Bridging Faith and Science to Combat the Overdose Crisis Series - May 4, 2021
First in a Series | May 4, 2021
The CDC estimates that nearly 841,000 Americans have died from drug overdoses since 1999, making the modern addiction and overdose epidemic the worst in our nation’s history.
The COVID-19 pandemic has added new urgency to the search for solutions, with many communities facing higher rates of injuries and deaths from drugs than ever before, and an estimated 88,000 lives lost to overdoses during the 12 months ending in August 2020.
Faith leaders provide critical support for individuals, families, and communities impacted by substance use disorders, and they are ideally positioned to raise awareness and prompt action on the part of those most affected. Scientific advances have shed light on effective strategies for prevention and treatment, but don’t always reach impacted individuals and communities.
President Bill Clinton convened leaders from across the faith and public health communities to take action on the overdose crisis in 2021 and beyond. Through a partnership with the Clinton Foundation, Johns Hopkins Bloomberg School of Public Health, and the Centre for Responsible Leadership, national leaders from science and faith discussed the promise of a collaborative relationship, to reduce stigma about addiction, educate about prevention, treatment, and long-term recovery, and advance policies and programs that save lives and help people move to recovery.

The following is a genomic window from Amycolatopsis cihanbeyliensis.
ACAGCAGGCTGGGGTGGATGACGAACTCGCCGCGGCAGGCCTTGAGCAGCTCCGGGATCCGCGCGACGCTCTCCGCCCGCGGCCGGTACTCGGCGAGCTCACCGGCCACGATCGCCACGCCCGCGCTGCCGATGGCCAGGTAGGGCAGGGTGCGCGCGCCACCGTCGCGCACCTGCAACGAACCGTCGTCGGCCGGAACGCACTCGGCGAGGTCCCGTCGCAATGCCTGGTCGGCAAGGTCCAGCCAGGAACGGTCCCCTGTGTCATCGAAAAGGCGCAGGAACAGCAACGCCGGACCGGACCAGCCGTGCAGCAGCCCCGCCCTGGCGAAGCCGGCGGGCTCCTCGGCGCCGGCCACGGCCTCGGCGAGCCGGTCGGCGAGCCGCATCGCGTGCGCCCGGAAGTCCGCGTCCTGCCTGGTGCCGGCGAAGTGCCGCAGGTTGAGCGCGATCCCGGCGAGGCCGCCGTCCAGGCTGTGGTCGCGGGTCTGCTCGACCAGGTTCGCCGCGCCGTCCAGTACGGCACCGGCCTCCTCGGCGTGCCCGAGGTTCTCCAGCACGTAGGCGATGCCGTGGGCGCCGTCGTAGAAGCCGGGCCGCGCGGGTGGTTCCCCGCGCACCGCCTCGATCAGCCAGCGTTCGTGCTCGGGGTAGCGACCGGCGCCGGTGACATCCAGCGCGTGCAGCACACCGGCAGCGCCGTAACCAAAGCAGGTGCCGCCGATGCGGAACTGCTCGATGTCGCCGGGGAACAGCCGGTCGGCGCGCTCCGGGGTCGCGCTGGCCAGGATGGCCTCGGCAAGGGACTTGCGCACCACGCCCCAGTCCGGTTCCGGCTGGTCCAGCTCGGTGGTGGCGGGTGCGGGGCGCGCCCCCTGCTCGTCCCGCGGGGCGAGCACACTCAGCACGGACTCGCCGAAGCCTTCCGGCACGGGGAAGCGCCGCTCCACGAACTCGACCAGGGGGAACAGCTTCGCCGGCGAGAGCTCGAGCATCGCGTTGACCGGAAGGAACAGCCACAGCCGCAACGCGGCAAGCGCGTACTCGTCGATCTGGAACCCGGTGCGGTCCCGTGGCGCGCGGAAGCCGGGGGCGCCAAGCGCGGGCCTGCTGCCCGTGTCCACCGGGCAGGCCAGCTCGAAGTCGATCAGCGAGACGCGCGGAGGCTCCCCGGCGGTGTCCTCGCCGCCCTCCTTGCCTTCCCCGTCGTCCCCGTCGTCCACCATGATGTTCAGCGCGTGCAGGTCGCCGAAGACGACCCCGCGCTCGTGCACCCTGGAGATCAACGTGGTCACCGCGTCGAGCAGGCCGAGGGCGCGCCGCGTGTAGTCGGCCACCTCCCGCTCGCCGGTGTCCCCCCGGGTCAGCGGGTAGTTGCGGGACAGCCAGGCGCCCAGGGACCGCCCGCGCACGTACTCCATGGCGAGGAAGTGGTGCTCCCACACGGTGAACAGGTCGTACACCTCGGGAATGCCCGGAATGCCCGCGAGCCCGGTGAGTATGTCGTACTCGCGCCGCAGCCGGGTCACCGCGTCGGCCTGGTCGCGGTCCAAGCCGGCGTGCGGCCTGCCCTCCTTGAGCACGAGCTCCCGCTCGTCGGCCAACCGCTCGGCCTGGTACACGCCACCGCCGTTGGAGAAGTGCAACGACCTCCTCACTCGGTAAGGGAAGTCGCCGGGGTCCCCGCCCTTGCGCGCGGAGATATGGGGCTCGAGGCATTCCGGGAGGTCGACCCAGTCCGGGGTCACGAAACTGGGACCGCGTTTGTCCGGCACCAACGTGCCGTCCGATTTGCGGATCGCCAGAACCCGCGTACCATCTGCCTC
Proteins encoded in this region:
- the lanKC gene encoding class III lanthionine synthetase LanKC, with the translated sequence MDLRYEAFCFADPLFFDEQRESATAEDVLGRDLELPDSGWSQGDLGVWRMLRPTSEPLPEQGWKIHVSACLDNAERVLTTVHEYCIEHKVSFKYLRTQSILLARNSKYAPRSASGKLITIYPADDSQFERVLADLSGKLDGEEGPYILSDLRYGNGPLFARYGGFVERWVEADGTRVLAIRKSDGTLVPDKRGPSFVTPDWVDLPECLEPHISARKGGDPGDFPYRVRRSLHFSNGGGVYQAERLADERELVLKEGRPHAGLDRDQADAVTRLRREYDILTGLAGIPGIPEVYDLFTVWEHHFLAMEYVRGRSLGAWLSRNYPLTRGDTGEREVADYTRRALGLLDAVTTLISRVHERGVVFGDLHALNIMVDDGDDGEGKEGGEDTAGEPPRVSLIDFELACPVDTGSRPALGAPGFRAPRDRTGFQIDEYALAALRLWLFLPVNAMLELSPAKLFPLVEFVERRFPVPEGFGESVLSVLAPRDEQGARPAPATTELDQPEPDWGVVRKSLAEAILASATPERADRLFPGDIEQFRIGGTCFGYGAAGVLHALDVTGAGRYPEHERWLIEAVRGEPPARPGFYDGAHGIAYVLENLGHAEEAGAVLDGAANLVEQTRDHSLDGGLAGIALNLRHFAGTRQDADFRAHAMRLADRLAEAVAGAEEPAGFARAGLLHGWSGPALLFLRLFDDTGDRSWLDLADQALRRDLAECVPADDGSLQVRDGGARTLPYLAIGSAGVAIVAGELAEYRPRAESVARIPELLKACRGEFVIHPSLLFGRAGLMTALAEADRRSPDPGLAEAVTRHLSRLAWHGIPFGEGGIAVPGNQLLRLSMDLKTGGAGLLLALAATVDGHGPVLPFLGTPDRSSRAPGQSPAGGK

President Bill Clinton
Founder and Board Chair, Clinton Foundation
42nd President of the United States
H.E. Dr. Mohammad bin Abdulkarim Al-Issa
Chairman of The Centre for Responsible Leadership
Dr. Sanjay Gupta
CNN Chief Medical Correspondent
Ellen J. MacKenzie, PhD ’79, ScM ’75
Bloomberg Distinguished Professor
Bloomberg School of Public Health
Bishop Vashti McKenzie
African Methodist Episcopal Church
Dr. David Satcher
16th Surgeon General of the United States
Founder and Senior Adviser, Satcher Health Leadership Institute at the Morehouse School of Medicine